I've become a bit obsessed with getting cellular data on USB modems. I travel a great deal, and having a USB data modem has saved me money over the long term since I don’t have to pay $15 or $20 per day if I am in an airport or hotel, for example, and need to check my email.
I bought a Virgin Mobile Ovation MC760 USB data modem about two years ago from Walmart. It cost about $100, and the good thing was that Walmart had an arrangement with Virgin Mobile so that a Walmart-purchased modem offered better and cheaper plans than Virgin Mobile offered. I still have the modem (anyone want to buy it?) and it offers a one-month plan that allows 1Gb of data, for $20. Virgin Mobile has since raised their prices; the nearest equivalent plan is $35 per month for 2Gb of data.
The only problem is that Virgin Mobile uses the Sprint network, which is not available in some places. For instance, we have a summer cottage in Washington state, and I can’t get internet access there using the Virgin Mobile modem.
I also have tried a Datajack Mifi hotspot, and this is a great service and a great little device. The Mifi hotspot is dead simple to use and set up. It has a battery and lasts quite a while. If I am in a hotel room and need the internet, I can just put this on a table, turn it on, and in a few seconds, I will have my own wifi hotspot. The speeds are fine as is the prices. Again, however, the problem is that the Datajack service uses the Sprint network.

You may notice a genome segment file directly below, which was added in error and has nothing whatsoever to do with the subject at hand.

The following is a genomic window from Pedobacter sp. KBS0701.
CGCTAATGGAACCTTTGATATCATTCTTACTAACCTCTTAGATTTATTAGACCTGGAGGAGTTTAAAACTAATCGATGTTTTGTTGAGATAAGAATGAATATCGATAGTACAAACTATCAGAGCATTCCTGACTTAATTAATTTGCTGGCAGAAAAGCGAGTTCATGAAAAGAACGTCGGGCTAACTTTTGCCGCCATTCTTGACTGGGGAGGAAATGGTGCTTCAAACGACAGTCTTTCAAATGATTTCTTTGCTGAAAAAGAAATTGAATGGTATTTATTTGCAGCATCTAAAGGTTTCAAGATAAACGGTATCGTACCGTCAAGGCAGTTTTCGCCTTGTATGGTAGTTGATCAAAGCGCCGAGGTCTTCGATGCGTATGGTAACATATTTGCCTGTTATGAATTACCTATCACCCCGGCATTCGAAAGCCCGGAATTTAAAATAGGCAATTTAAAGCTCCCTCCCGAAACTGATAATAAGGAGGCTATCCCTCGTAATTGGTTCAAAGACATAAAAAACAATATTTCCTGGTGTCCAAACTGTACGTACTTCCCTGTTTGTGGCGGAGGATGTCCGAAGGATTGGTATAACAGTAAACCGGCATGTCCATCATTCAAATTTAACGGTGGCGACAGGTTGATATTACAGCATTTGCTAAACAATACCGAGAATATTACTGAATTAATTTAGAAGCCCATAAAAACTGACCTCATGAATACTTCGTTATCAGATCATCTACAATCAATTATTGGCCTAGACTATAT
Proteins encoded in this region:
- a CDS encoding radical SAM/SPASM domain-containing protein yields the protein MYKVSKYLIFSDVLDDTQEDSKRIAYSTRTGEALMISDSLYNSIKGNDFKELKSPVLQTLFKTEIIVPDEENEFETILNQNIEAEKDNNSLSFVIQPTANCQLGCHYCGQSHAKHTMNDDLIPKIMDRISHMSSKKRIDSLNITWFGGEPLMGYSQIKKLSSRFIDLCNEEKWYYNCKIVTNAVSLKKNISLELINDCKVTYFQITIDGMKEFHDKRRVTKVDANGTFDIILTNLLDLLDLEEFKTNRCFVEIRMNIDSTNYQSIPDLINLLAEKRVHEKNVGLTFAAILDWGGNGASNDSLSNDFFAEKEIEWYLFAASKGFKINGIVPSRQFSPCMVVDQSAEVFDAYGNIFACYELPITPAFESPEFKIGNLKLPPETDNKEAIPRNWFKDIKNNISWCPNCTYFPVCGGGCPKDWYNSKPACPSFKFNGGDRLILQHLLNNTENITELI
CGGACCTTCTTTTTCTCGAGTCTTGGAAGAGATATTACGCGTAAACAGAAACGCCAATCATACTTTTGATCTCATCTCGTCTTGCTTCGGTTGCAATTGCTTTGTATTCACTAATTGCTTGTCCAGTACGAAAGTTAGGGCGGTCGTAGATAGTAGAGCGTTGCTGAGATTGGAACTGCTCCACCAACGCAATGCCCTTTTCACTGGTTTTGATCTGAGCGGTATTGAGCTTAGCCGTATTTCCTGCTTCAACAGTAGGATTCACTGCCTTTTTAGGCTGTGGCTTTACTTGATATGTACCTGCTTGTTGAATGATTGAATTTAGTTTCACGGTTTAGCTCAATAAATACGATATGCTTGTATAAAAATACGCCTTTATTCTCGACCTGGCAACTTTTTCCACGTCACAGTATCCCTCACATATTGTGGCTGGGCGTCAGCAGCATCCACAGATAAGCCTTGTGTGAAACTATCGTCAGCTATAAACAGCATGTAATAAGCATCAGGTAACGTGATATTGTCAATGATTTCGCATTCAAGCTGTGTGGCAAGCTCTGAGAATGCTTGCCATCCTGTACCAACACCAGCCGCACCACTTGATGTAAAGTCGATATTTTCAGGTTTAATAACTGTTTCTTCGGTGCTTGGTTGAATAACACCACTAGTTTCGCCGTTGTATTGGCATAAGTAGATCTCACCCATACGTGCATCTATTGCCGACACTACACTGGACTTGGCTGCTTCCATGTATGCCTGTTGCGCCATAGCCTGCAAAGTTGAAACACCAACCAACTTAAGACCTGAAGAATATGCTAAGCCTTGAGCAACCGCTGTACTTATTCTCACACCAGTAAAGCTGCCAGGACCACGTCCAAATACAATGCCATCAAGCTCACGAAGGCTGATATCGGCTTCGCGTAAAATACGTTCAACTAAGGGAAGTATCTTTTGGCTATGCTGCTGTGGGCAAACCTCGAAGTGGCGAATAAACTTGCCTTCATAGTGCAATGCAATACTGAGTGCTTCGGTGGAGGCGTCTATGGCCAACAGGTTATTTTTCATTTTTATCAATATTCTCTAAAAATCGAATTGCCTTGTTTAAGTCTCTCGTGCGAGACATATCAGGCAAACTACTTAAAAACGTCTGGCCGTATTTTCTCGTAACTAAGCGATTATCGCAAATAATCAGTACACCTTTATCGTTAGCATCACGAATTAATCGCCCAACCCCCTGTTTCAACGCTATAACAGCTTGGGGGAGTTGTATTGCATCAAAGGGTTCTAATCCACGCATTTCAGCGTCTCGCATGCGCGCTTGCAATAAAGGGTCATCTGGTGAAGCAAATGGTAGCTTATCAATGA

A last service and device that I heartily recommend is the FreedomPop service. I am often at my parents’ house in the Bay Area on the weekends. They don’t have internet service, which sucks. When I am there, I just plug this stick into my Mac laptop, and I have internet service from the Clear network. The FreedomPop stick works well when I am in the Bay Area,, and they offer a free service. I just paid $50 for the USB modem which they call a “deposit” and which gives me 100Mb per month free. However, like many free services, FreedomPop often sends bogus marketing materials stating "free upgrade" which are nothing more than ways to get you to pay. If you can sidestep the marketing ploys (which are downright fraudulent!), this is a good free service. It’s fairly slow during the day, but I have found that it is pretty fast in the evenings. Again, the big problem is that the Clear network is so limited (I cannot get it at our place in Washington state, for instance).
I have tried more gear like the above, including a Zoom modem for AT&T SIM cards and Cradlepoint routers. I’ll write more about my experiences shortly. In the meantime, a great resource for information on these kinds of things is the 3G store: http://3gstore.com/ -- “Official Site for all things 3G”.